One trend, three trailblazers

Three ways with: radish

Chefs weigh in on the Instagram-friendly salad vegetable tipped to be the next avocado.

13 August 2018

The trend

  • The radish is being dubbed by some (perhaps prematurely) the next avocado. According to analysts Kantar Worldpanel, 890,000 more UK households have bought radishes over the last three months.
  • Multiple varieties of radish, differing in terms of shape, size and pungency, are grown in the UK. They range from the slender, elongated and mild French Breakfast to the round, hot-flavoured Black Spanish.
  • The radish is currently one of the most Instagrammed vegetables. More than 431,000 posts appear with the #radish tag on the social networking site.

While it has been the kitchen gardener's favourite for decades, it's fair to say that the humble radish has not held much sway with the food world at large.

“We're used to the small ones you see in the supermarkets that don't tend to have much flavour,” says Matthew Brown, executive chef at restaurant group Hawksmoor, “but there are so many varieties out there that you can get your hands on year round, and it's an amazingly versatile vegetable.”

Due to the combination of the recent heatwave and the photogenic appeal of this small, globular pink salad vegetable, we are in the midst of a radish revival.

While it is the Cherry Belle radish – actually a member of the brassica (mustard) family – we are most familiar with, there are countless others with different looks and flavours that are making their way onto plates. The winter-harvested black radish, for example, offers a more pungent and peppery taste.

The secret to getting it right with radishes is to serve them on the day they are picked and not be afraid to experiment, adds Brown.

“The obvious thing is to put sliced radish in a salad, and they work there. But you can grate them, or roast them and serve them whole too,” he enthuses.

“We roast them in beef dripping and serve them as a side or a market special. They work so well with our steaks.”


The trailblazers 

Matthew Brown, executive chef at Hawksmoor, serves radishes in a pork scratching salad: “This is a salad we're currently serving in the Cooks' Room in Hawksmoor Borough. We turn pig skin that we don't use in the restaurant into pork scratchings, then take some seasonal leaves – we're using mizuna and mustard leaves at the moment – and thinly sliced rainbow radish. We toss everything together with a vinaigrette dressing and serve it as a starter or a side dish. The pepperiness of the radish goes really well with the saltiness of the pork scratching (you've got your salt and pepper). The star of the show is the rainbow radish, though. It's colourful and vibrant and it gives a great crunch.”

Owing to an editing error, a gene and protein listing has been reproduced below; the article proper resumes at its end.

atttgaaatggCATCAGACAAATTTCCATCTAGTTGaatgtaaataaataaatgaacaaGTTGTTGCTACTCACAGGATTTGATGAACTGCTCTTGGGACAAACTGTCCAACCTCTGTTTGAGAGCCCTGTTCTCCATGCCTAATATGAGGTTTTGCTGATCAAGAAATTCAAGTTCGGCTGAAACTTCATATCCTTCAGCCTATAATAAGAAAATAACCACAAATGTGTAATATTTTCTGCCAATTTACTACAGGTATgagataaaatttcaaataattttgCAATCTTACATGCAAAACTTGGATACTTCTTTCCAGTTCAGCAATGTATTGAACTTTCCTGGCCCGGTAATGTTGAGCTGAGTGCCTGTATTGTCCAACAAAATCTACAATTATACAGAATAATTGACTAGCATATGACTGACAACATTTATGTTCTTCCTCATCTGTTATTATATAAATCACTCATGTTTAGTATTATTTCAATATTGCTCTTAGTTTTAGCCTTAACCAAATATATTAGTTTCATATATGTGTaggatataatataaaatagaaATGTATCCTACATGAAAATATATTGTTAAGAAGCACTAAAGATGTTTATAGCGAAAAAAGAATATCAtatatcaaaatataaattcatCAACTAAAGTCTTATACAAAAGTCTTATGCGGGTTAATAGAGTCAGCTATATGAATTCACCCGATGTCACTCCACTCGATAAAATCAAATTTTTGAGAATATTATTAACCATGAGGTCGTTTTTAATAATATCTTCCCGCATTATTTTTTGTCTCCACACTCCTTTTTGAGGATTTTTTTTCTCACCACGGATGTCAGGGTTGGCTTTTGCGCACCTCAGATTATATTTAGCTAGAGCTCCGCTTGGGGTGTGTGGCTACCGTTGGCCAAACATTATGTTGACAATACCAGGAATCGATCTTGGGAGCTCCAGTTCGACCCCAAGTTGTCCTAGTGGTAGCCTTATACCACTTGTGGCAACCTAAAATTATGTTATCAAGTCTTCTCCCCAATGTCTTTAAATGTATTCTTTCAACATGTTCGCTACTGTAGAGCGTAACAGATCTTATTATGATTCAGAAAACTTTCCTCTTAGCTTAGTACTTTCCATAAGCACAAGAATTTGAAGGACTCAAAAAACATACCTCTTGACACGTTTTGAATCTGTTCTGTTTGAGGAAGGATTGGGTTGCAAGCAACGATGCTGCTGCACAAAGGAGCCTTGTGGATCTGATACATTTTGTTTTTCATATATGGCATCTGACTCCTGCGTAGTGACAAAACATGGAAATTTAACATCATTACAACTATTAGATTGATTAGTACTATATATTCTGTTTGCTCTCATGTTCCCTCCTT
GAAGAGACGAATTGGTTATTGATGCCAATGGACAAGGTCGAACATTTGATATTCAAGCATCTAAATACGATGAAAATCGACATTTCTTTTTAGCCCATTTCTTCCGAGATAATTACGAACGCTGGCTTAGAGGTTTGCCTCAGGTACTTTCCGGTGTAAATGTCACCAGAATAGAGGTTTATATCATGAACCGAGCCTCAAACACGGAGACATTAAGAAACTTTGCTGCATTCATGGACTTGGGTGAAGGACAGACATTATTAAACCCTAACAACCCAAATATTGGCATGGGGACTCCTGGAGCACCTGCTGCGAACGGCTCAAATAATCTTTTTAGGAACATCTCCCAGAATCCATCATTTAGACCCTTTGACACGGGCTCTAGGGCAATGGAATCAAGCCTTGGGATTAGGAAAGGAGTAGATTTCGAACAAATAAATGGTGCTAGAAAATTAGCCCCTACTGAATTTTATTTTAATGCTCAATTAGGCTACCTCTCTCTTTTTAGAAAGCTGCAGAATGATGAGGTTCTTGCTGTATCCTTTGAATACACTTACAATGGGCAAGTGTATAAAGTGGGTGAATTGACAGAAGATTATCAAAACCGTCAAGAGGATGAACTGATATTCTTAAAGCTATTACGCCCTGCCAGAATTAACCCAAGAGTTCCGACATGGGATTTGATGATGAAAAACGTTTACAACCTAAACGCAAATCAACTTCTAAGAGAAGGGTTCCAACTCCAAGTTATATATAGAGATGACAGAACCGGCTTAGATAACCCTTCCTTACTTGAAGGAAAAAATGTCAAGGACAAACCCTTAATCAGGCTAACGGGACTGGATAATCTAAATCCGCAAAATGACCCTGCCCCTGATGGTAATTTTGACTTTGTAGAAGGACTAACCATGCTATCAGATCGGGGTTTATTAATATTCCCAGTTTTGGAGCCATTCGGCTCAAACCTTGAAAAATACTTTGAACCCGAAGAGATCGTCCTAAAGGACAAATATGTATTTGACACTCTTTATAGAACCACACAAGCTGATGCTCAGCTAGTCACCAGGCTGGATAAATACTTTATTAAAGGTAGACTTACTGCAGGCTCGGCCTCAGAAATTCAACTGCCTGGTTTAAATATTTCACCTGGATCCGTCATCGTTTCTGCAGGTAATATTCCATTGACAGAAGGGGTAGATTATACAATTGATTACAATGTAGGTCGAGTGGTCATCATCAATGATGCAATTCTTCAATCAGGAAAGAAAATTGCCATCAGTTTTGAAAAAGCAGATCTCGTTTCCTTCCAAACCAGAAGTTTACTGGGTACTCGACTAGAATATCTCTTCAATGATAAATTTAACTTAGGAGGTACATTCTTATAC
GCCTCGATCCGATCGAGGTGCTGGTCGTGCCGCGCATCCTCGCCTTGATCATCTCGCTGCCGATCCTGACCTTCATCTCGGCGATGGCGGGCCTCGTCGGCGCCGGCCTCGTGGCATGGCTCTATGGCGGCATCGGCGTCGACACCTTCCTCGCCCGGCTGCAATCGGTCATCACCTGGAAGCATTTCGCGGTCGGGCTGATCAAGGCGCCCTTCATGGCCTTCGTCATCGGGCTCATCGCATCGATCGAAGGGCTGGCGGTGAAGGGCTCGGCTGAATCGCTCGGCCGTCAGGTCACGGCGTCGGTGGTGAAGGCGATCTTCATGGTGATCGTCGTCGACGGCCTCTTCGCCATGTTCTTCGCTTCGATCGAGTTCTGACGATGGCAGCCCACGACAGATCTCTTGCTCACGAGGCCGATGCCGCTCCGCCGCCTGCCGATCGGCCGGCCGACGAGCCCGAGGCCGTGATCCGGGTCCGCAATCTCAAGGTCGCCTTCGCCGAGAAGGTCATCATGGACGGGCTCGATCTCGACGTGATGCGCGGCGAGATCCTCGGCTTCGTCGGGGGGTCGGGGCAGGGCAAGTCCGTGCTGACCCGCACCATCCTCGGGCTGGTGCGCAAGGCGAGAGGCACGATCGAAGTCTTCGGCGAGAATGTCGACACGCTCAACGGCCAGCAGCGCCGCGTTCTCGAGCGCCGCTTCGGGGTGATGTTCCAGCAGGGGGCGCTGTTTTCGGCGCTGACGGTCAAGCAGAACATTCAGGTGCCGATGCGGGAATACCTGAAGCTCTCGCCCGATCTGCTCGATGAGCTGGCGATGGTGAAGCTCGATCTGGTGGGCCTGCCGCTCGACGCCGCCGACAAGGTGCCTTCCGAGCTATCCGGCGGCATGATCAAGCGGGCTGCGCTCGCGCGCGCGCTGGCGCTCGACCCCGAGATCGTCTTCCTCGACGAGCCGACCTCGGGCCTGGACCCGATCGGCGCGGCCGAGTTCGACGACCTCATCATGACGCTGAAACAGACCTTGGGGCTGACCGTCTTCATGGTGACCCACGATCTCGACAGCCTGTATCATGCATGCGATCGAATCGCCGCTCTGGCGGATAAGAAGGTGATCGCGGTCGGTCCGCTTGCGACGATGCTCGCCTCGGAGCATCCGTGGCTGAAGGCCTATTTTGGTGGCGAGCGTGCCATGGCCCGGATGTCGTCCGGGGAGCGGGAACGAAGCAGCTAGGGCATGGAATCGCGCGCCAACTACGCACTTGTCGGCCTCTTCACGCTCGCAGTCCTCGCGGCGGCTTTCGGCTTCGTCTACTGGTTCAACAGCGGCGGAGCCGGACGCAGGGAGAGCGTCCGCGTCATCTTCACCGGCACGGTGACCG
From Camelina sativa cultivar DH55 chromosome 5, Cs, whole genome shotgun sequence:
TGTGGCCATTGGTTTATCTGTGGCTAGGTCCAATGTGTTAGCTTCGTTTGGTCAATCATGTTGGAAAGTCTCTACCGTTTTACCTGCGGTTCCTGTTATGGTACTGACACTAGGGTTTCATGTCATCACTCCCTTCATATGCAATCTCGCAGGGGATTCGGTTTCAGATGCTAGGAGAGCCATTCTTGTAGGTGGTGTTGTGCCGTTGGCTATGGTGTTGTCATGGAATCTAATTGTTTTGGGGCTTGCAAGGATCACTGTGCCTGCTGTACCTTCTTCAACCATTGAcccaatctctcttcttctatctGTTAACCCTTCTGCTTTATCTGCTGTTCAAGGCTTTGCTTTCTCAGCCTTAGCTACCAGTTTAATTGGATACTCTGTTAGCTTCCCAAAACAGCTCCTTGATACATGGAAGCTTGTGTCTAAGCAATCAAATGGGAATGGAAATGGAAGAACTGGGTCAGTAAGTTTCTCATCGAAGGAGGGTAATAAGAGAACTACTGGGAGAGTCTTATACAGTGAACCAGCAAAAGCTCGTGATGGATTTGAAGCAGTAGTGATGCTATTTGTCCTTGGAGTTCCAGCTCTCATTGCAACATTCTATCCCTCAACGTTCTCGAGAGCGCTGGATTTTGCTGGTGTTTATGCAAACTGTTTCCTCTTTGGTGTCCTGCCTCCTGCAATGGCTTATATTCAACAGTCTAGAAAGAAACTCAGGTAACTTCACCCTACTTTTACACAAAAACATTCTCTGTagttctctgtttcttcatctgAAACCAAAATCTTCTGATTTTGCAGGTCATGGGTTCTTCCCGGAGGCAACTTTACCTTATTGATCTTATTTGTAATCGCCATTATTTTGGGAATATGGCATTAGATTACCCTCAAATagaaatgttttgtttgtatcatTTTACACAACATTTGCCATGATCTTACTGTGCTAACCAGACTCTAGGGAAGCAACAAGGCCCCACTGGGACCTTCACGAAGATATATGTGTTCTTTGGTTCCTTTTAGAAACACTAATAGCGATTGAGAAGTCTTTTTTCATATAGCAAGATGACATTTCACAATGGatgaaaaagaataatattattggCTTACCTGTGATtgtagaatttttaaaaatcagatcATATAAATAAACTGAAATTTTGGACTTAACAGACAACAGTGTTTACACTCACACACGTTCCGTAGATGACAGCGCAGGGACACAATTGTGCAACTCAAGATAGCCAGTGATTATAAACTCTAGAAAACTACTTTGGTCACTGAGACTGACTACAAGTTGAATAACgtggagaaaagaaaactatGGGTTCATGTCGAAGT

Tom Holloway, head chef at The Alexandra Hotel and Restaurant in Lyme Regis, makes a dish of roasted summer radishes with whipped feta, brown butter leeks, poppy seeds and mustard frills: “This is a nice light summer dish that has a Mediterranean feel and is perfect for the hot summer weather we’ve been having recently. To make it, I brown butter in a pan, add leeks, thyme and seasoning, and cook until soft. I also blitz feta, garlic, yoghurt, olive oil and lemon juice in a food processor until smooth. Meanwhile, the radish is tossed in some olive oil, salt and pepper, and roasted for 10 minutes until tender but still retaining some crunch. To serve, I put a circle of the whipped feta onto a plate, assemble the radishes on top and scatter the leeks over the radishes. It is garnished with radish leaves, some poppy seeds and a drizzle of olive oil. The radish brings a lovely pepperiness and crunch to the dish which compliments the creaminess of the feta, and when combined with a good quality extra virgin olive oil that has its own peppery notes and the bite of the mustard frill salad leaves, it all works really well together.”


Scott Smith, chef-patron at Fhior in Edinburgh, serves radishes with rapeseed oil and dulse powder: “This is a dish I'd serve as a light lunch dish or as an alternative to crudités in the bar instead of the more traditional radishes with mayonnaise. I source the best radishes from Phantassie Farm or the Secret Herb Garden in Edinburgh, which I slice then serve with Cullisse Highland rapeseed oil and dulse powder. I forage for the dulse, dehydrate it and then grind it to a powder, which sticks to the oil-dipped radishes. The salty, truffle-like flavour goes well with the pepperiness of the radish. You could also add it to a hollandaise for something a little more luxurious.”

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